The battle for the heart and soul of the Texas Republican Party continues.

Gov. Greg Abbott seems to be holding back most of his $40 million-plus campaign bankroll for the November general elections.

After all, his primary opponents are Larry SECEDE Kilgore and Barbara Krueger. Heard of them?

But Abbott is spending some of his swag backing challengers to three incumbent Republican members of the Texas House of Representatives.

They are Sarah Davis of West University Place, in West Houston; Lyle Larson of San Antonio; and Wayne Faircloth of Galveston.

Their apparent sins were backing stronger ethics laws than Abbott had wanted in emergency designations in the 2015 and 2017 regular legislative sessions.

Larson had a bill to restrict "pay-for-play" campaign donations, to put a $2,500 per year limit on how much a donor could contribute to the governor and still be appointed to or on a state board or commission.

Appointing big donors to major university boards and the Parks and Wildlife Commission has been a habit for decades of Republican and Democratic governors.

The San Antonio Express-News found in 2016 that about a fourth of Abbott's appointees were donors, of more than $8.6 million since 2000.

The House during the 2017 regular session passed Larson's bill 91-48, with bipartisan support. It died in the Senate.

In the special legislative session that summer, Larson and Davis -- who chairs the House committee overseeing ethics legislation – held a press conference urging Abbott to add ethics to issues the legislature could consider.

Nope. An Abbott aide accused Larson and Davis of "showboating."

Abbott, who dictates subjects legislators may consider in a special session, saw just half his 20 proposals passed in the special session. He did not add ethics to the call.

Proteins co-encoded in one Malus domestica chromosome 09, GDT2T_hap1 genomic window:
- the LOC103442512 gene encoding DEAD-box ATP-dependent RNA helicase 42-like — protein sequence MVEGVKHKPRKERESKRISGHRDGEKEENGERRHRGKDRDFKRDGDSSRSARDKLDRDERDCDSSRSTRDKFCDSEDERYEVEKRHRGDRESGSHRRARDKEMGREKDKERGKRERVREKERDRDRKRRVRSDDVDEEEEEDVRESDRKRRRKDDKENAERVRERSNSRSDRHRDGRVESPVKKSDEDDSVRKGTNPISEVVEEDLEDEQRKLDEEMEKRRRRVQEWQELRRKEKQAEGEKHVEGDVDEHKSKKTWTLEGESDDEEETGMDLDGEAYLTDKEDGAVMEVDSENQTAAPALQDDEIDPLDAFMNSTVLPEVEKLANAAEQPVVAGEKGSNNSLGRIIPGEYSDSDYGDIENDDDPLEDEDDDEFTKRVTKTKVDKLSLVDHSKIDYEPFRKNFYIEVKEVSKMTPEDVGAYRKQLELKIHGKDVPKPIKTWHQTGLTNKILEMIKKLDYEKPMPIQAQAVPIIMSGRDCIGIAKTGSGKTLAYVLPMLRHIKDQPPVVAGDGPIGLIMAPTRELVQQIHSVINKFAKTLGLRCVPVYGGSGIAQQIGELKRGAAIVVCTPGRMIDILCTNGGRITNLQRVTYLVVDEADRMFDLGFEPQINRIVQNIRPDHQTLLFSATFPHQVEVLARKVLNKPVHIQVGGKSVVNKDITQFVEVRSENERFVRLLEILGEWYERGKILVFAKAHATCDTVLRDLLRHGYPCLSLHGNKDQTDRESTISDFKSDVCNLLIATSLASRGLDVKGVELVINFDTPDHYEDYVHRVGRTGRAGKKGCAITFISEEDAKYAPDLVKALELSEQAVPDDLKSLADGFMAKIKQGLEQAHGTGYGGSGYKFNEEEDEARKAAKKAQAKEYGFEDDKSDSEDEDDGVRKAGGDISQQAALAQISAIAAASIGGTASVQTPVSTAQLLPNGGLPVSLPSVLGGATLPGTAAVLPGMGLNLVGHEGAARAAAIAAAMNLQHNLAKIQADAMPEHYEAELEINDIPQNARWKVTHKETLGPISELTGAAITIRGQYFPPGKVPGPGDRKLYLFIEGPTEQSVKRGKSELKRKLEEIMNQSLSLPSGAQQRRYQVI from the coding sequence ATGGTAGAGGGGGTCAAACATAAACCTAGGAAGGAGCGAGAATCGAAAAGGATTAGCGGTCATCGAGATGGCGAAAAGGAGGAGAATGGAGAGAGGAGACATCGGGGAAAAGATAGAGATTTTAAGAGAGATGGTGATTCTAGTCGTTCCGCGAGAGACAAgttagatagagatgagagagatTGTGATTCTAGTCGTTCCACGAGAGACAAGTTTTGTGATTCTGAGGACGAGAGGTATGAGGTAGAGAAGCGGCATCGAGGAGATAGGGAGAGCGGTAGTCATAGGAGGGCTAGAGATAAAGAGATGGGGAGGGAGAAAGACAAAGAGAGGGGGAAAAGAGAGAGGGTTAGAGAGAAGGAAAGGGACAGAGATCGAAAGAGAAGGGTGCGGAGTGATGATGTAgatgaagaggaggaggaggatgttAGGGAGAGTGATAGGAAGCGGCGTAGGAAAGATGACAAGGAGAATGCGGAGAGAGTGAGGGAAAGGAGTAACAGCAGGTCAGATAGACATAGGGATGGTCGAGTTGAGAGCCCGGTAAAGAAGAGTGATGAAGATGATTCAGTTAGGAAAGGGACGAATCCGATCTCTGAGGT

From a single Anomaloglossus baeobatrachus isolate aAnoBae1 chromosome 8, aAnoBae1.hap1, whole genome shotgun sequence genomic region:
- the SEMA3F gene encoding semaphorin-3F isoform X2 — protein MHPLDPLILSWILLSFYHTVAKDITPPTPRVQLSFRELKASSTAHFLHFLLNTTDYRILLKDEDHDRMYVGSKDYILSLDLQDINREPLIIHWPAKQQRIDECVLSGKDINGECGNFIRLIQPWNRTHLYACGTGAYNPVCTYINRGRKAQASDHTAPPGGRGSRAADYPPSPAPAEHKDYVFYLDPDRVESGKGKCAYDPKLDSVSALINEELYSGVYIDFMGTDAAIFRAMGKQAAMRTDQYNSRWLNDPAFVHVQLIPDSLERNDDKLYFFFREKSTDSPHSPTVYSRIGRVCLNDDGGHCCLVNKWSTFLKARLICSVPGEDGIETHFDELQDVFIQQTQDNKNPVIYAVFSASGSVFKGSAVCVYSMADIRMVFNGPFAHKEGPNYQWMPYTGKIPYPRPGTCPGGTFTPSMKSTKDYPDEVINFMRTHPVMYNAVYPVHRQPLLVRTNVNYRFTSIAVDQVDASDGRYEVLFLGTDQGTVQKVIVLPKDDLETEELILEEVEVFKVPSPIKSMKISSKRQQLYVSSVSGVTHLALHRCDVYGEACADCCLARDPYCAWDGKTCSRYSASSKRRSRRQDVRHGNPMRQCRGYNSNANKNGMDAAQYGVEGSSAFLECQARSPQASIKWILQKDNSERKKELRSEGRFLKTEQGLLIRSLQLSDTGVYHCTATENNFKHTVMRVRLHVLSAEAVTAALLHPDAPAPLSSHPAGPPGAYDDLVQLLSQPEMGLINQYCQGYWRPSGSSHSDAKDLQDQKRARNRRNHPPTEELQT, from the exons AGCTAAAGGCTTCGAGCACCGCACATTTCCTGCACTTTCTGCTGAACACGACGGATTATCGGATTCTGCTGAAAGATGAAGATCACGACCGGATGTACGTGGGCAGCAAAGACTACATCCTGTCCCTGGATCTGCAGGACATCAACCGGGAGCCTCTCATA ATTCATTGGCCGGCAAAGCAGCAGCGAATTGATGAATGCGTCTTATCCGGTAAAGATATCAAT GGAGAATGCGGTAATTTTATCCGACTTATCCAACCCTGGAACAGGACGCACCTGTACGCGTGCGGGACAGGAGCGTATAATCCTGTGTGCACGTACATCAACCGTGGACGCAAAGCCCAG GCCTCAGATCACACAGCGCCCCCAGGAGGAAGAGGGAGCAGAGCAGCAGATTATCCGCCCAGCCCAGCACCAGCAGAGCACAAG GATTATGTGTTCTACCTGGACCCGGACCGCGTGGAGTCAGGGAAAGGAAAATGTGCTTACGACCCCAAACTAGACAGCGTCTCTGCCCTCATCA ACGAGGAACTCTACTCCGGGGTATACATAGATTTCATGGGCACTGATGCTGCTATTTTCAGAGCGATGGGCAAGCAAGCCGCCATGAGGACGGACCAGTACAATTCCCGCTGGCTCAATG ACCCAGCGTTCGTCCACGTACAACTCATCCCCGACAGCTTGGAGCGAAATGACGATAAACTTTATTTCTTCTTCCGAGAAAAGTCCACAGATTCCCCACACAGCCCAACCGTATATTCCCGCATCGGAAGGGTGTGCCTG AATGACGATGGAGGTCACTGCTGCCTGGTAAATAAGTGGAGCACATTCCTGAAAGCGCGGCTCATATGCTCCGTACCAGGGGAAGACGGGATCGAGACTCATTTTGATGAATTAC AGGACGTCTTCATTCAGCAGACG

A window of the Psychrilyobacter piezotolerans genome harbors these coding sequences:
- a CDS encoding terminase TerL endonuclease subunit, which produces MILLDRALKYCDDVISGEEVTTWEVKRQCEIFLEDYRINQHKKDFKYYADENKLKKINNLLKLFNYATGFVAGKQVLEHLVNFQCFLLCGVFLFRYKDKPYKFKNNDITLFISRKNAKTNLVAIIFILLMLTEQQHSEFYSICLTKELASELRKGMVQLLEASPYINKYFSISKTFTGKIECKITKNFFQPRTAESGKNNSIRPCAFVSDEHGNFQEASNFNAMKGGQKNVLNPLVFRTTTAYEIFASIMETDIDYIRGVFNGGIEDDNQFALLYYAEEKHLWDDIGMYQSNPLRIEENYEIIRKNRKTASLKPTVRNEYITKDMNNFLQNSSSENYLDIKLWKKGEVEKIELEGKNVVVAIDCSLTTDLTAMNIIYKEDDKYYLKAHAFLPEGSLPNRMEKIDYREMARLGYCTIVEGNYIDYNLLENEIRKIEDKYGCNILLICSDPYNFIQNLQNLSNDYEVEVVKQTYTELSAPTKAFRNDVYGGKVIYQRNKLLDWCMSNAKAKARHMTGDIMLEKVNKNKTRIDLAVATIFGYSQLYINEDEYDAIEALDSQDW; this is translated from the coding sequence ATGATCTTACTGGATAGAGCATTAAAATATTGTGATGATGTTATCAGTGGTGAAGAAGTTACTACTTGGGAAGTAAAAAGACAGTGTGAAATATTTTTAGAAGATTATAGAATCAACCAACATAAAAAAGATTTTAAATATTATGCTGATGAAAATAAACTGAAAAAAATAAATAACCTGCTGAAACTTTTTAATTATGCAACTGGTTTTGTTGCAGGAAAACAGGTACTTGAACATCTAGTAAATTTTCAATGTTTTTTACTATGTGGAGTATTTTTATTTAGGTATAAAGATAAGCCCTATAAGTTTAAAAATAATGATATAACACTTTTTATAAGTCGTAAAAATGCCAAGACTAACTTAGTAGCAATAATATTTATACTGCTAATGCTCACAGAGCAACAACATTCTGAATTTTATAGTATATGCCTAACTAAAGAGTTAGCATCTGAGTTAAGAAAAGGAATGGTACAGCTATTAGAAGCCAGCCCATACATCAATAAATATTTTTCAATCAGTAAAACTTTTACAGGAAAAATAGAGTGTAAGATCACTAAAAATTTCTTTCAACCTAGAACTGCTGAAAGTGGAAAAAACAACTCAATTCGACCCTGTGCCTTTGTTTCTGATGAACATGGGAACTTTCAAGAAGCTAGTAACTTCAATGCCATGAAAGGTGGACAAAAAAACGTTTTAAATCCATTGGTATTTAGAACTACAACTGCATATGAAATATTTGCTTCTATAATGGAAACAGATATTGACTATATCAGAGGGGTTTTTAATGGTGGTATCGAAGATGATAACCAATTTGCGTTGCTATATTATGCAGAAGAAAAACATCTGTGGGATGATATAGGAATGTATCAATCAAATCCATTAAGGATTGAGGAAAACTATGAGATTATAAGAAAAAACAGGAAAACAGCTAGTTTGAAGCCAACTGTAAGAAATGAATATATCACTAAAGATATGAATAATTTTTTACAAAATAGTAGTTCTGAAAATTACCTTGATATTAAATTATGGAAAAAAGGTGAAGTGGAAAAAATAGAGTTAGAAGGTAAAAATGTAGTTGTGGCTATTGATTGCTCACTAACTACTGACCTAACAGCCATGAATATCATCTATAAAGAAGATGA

Against Larson, Abbott has endorsed former Hollywood Park Mayor Chris Fails.

Against Davis, Abbott has endorsed Susanna Dokupil, who had worked under Abbott as an assistant attorney general when he was attorney general before becoming governor.

He has already spent more than $161,000 in the effort, airing his third TV ad recently against Davis. But if Abbott's gamble pays off and Dokupil wins the primary, she's still got to beat a Democrat in this swing district in November for it to be a victory.

Against Faircloth, who also called to limit "pay-for-play" appointments, Abbott has endorsed Mayes Middleton of Chambers County.

Middleton. the wealthy son of an oil-rich family, was briefly a board member of the conservative Texas Public Policy Foundation until announcing for office last year.

As for Abbott endorsing these three challengers to sitting state legislators, it's a calculated risk. If he succeeds in all three – and he might – it increases his clout. If he fails in any of them, it's further evidence of a clouded judgment about legislative dealings.

It's partly a battle with outgoing House Speaker Joe Straus, under whose more moderate leadership the House killed several bills, including the transgender discriminating "bathroom bill." 

It was pushed by Lt. Gov. Dan Patrick, and belatedly endorsed during the 2017 regular session by Gov. Abbott – who nonetheless included it on his special session agenda call, perhaps to protect his right flank against Patrick's ideological supporters.

Straus has voiced support for Davis, Larson and Faircloth, and has a few million dollars in his campaign finance account that he can put to work to help them.

These should be some interesting battles. We'll know in less than a month how they come out – except that if Dokupil beats Davis in the Houston swing district, we'll have to wait until November to see if she survives against the Democrat.

Early voting starts Feb. 20.

Lt. Gov. Patrick has already spent more than $5 million on TV ads in advance of his re-election bid in the March 6 Republican primary.

Pretty significant, since his lone opponent is former Rockwall City Councilman Scott Milder.

Interestingly, the Dallas Morning News has endorsed Milder.

Patrick, incidentally, has deepened his battle lines with the main business organization, the Texas Association of Business. He canceled a planned appearance before the group, claiming schedule conflicts.

Although business has normally sided with the Republican powers-that-are, the TAB finally actively opposed Patrick's pet anti-transgender "bathroom bill."

The TAB and dozens of its members warned that passage of the bill would make Texas off-limits to all kinds of business expansions, tourism, sports contests, traveling performers, and others – as happened in North Carolina, when it passed a similar law.

The House, under Speaker Straus, managed to waylay the bill. But the whole divide among the traditional business-oriented moderate Republicans, and the evangelical far right, continues for control of the soul of the GOP.